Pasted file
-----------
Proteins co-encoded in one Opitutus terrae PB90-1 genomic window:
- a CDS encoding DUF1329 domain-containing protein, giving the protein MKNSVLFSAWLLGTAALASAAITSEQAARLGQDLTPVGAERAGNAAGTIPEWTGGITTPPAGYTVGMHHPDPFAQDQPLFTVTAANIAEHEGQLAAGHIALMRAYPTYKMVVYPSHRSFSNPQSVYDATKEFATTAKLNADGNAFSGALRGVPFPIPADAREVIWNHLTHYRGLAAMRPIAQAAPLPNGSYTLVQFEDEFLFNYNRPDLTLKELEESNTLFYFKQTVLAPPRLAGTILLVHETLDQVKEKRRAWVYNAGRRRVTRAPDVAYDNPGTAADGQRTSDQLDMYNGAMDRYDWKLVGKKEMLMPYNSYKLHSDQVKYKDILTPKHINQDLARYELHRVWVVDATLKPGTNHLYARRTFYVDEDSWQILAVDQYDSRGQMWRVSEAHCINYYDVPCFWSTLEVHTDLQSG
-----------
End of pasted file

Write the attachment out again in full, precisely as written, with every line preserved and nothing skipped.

Proteins co-encoded in one Opitutus terrae PB90-1 genomic window:
- a CDS encoding DUF1329 domain-containing protein, giving the protein MKNSVLFSAWLLGTAALASAAITSEQAARLGQDLTPVGAERAGNAAGTIPEWTGGITTPPAGYTVGMHHPDPFAQDQPLFTVTAANIAEHEGQLAAGHIALMRAYPTYKMVVYPSHRSFSNPQSVYDATKEFATTAKLNADGNAFSGALRGVPFPIPADAREVIWNHLTHYRGLAAMRPIAQAAPLPNGSYTLVQFEDEFLFNYNRPDLTLKELEESNTLFYFKQTVLAPPRLAGTILLVHETLDQVKEKRRAWVYNAGRRRVTRAPDVAYDNPGTAADGQRTSDQLDMYNGAMDRYDWKLVGKKEMLMPYNSYKLHSDQVKYKDILTPKHINQDLARYELHRVWVVDATLKPGTNHLYARRTFYVDEDSWQILAVDQYDSRGQMWRVSEAHCINYYDVPCFWSTLEVHTDLQSG